The differential diagnosis of solid lesions located at the pancreatic head is very important for choosing therapies and setting up surgical tactics. This study was designed to evaluate the clinical significance of combined measurement of multiple serum tumor markers and the application of the receiver-operating characteristic (ROC) curves in the differential diagnosis of solid lesions located at the pancreatic head.
The serum levels of CA19-9, CA242, CA50 and carcinoembryonic antigen (CEA) in 112 patients with carcinoma of the pancreatic head and 38 patients with focal chronic pancreatitis in the pancreatic head were measured with ELISA. The sensitivity, specificity, positive likelihood ratio (PLR) and negative likelihood ratio (NLR) of the four serum tumor markers were calculated. The ROC curves for the four serum tumor markers were constructed and the area under the curve (AUC) was calculated.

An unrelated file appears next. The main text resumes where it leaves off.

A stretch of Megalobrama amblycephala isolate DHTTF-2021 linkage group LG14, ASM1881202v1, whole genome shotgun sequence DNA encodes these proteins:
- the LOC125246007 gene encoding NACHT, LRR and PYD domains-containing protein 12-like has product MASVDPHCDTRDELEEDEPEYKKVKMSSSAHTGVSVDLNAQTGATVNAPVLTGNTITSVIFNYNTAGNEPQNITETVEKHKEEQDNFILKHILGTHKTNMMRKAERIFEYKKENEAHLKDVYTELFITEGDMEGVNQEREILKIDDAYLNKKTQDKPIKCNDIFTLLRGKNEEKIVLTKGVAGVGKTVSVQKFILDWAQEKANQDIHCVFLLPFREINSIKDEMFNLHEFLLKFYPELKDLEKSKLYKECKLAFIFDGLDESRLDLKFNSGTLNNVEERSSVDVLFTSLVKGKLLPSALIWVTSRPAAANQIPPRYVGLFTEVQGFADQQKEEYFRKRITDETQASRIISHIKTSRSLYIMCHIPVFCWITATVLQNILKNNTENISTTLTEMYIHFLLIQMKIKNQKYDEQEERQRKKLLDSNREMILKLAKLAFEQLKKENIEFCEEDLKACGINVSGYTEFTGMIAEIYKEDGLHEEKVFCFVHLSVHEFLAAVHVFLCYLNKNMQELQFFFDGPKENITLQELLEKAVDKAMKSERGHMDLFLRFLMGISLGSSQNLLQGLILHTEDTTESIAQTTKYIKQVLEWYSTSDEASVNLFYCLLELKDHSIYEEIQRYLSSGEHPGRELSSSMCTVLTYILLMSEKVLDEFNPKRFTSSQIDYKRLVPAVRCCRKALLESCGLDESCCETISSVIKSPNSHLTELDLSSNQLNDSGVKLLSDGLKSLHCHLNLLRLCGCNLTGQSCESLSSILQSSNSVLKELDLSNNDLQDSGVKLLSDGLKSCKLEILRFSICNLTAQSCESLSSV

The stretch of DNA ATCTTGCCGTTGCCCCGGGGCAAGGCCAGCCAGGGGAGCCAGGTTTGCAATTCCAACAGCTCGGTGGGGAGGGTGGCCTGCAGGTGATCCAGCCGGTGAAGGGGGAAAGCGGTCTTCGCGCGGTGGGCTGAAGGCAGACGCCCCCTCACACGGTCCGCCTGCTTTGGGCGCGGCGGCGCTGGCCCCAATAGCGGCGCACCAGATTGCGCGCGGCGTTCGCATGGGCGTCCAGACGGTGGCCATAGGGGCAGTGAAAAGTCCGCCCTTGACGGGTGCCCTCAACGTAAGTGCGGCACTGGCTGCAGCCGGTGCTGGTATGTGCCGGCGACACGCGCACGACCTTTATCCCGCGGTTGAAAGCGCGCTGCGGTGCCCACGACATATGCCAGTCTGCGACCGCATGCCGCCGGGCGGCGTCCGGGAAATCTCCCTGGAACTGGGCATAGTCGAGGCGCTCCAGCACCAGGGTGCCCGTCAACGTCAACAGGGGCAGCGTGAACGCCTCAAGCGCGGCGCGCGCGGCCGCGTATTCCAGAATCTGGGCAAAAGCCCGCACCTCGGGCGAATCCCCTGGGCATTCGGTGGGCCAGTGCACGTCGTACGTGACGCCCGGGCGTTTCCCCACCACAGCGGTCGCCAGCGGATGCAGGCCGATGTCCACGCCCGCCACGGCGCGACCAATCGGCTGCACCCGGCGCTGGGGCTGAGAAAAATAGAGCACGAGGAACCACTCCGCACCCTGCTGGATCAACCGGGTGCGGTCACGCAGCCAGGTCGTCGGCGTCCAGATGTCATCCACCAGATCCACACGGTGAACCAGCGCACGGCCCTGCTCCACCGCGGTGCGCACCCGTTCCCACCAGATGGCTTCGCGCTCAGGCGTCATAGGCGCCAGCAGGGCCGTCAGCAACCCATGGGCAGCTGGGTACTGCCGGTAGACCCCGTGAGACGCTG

The AUCs of CA19-9, CA242, CA50 and CEA were 0.805, 0.749, 0.738 and 0.705; the PLRs were 1.91, 3.43, 5.09 and 5.46; and the NLRs were 0.41, 0.56, 0.59 and 0.71, respectively. Combined measurements increased the diagnostic specificity, and parallel combined testing increased the diagnostic sensitivity.
Combined measurement of serum tumor markers CA19-9, CA242, CA50 and CEA is valuable in differential diagnosis of solid lesions located at the pancreatic head, and CA19-9 has the best diagnostic ability. Combined measurements can increase the specificity of diagnosis. Evaluation with the ROC curve is better than the sensitivity or specificity alone and the results are more integrated and objective.